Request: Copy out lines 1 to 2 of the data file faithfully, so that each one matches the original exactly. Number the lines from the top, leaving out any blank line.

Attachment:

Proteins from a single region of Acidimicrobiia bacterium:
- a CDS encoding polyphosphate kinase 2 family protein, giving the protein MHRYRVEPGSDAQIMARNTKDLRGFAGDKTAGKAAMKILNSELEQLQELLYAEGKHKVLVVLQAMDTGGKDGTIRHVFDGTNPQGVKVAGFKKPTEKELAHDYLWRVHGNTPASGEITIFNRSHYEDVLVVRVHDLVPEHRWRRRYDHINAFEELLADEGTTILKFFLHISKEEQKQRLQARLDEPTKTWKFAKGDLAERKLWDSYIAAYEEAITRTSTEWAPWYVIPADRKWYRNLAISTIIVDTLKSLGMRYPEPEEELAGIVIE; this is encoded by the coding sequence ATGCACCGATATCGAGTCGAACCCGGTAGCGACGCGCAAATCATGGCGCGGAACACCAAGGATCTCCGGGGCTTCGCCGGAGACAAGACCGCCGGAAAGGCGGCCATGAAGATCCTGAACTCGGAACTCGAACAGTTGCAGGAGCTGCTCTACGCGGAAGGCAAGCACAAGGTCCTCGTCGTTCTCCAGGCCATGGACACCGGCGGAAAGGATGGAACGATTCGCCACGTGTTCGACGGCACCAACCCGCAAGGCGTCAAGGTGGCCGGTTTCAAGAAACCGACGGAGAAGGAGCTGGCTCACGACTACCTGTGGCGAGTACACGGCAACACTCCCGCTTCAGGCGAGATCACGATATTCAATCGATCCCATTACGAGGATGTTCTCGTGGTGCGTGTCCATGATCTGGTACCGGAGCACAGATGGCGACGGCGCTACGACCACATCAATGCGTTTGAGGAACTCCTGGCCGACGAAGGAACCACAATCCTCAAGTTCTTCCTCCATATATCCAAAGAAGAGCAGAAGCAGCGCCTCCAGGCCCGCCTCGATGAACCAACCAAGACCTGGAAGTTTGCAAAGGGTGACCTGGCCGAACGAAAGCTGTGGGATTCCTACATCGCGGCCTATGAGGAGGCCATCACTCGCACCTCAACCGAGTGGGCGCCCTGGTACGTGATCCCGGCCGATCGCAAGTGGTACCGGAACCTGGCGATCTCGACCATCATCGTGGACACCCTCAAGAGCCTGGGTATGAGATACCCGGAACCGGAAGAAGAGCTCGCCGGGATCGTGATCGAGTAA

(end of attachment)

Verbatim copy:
Proteins from a single region of Acidimicrobiia bacterium:
- a CDS encoding polyphosphate kinase 2 family protein, giving the protein MHRYRVEPGSDAQIMARNTKDLRGFAGDKTAGKAAMKILNSELEQLQELLYAEGKHKVLVVLQAMDTGGKDGTIRHVFDGTNPQGVKVAGFKKPTEKELAHDYLWRVHGNTPASGEITIFNRSHYEDVLVVRVHDLVPEHRWRRRYDHINAFEELLADEGTTILKFFLHISKEEQKQRLQARLDEPTKTWKFAKGDLAERKLWDSYIAAYEEAITRTSTEWAPWYVIPADRKWYRNLAISTIIVDTLKSLGMRYPEPEEELAGIVIE; this is encoded by the coding sequence ATGCACCGATATCGAGTCGAACCCGGTAGCGACGCGCAAATCATGGCGCGGAACACCAAGGATCTCCGGGGCTTCGCCGGAGACAAGACCGCCGGAAAGGCGGCCATGAAGATCCTGAACTCGGAACTCGAACAGTTGCAGGAGCTGCTCTACGCGGAAGGCAAGCACAAGGTCCTCGTCGTTCTCCAGGCCATGGACACCGGCGGAAAGGATGGAACGATTCGCCACGTGTTCGACGGCACCAACCCGCAAGGCGTCAAGGTGGCCGGTTTCAAGAAACCGACGGAGAAGGAGCTGGCTCACGACTACCTGTGGCGAGTACACGGCAACACTCCCGCTTCAGGCGAGATCACGATATTCAATCGATCCCATTACGAGGATGTTCTCGTGGTGCGTGTCCATGATCTGGTACCGGAGCACAGATGGCGACGGCGCTACGACCACATCAATGCGTTTGAGGAACTCCTGGCCGACGAAGGAACCACAATCCTCAAGTTCTTCCTCCATATATCCAAAGAAGAGCAGAAGCAGCGCCTCCAGGCCCGCCTCGATGAACCAACCAAGACCTGGAAGTTTGCAAAGGGTGACCTGGCCGAACGAAAGCTGTGGGATTCCTACATCGCGGCCTATGAGGAGGCCATCACTCGCACCTCAACCGAGTGGGCGCCCTGGTACGTGATCCCGGCCGATCGCAAGTGGTACCGGAACCTGGCGATCTCGACCATCATCGTGGACACCCTCAAGAGCCTGGGTATGAGATACCCGGAACCGGAAGAAGAGCTCGCCGGGATCGTGATCGAGTAA